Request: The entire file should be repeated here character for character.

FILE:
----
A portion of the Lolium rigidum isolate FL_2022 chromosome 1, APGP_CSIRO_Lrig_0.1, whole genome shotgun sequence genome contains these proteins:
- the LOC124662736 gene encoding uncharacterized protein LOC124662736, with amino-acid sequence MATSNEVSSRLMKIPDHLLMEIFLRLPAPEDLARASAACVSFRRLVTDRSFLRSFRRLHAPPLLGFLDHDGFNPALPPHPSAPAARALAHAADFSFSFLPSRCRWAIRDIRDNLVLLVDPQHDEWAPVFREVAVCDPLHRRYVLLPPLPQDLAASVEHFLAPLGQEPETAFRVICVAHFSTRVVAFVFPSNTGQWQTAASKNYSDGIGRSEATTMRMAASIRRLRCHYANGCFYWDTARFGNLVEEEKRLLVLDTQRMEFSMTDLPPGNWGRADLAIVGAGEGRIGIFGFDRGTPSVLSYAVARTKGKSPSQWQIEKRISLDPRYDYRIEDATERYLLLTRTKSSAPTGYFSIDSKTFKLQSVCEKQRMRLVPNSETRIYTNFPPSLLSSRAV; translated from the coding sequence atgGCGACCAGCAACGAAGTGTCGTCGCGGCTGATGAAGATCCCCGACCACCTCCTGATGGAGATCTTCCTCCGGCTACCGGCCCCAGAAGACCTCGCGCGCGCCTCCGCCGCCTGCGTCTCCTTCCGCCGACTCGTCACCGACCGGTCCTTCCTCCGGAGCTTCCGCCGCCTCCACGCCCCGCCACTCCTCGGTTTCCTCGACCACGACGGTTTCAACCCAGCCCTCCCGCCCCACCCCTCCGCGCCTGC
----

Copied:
A portion of the Lolium rigidum isolate FL_2022 chromosome 1, APGP_CSIRO_Lrig_0.1, whole genome shotgun sequence genome contains these proteins:
- the LOC124662736 gene encoding uncharacterized protein LOC124662736, with amino-acid sequence MATSNEVSSRLMKIPDHLLMEIFLRLPAPEDLARASAACVSFRRLVTDRSFLRSFRRLHAPPLLGFLDHDGFNPALPPHPSAPAARALAHAADFSFSFLPSRCRWAIRDIRDNLVLLVDPQHDEWAPVFREVAVCDPLHRRYVLLPPLPQDLAASVEHFLAPLGQEPETAFRVICVAHFSTRVVAFVFPSNTGQWQTAASKNYSDGIGRSEATTMRMAASIRRLRCHYANGCFYWDTARFGNLVEEEKRLLVLDTQRMEFSMTDLPPGNWGRADLAIVGAGEGRIGIFGFDRGTPSVLSYAVARTKGKSPSQWQIEKRISLDPRYDYRIEDATERYLLLTRTKSSAPTGYFSIDSKTFKLQSVCEKQRMRLVPNSETRIYTNFPPSLLSSRAV; translated from the coding sequence atgGCGACCAGCAACGAAGTGTCGTCGCGGCTGATGAAGATCCCCGACCACCTCCTGATGGAGATCTTCCTCCGGCTACCGGCCCCAGAAGACCTCGCGCGCGCCTCCGCCGCCTGCGTCTCCTTCCGCCGACTCGTCACCGACCGGTCCTTCCTCCGGAGCTTCCGCCGCCTCCACGCCCCGCCACTCCTCGGTTTCCTCGACCACGACGGTTTCAACCCAGCCCTCCCGCCCCACCCCTCCGCGCCTGC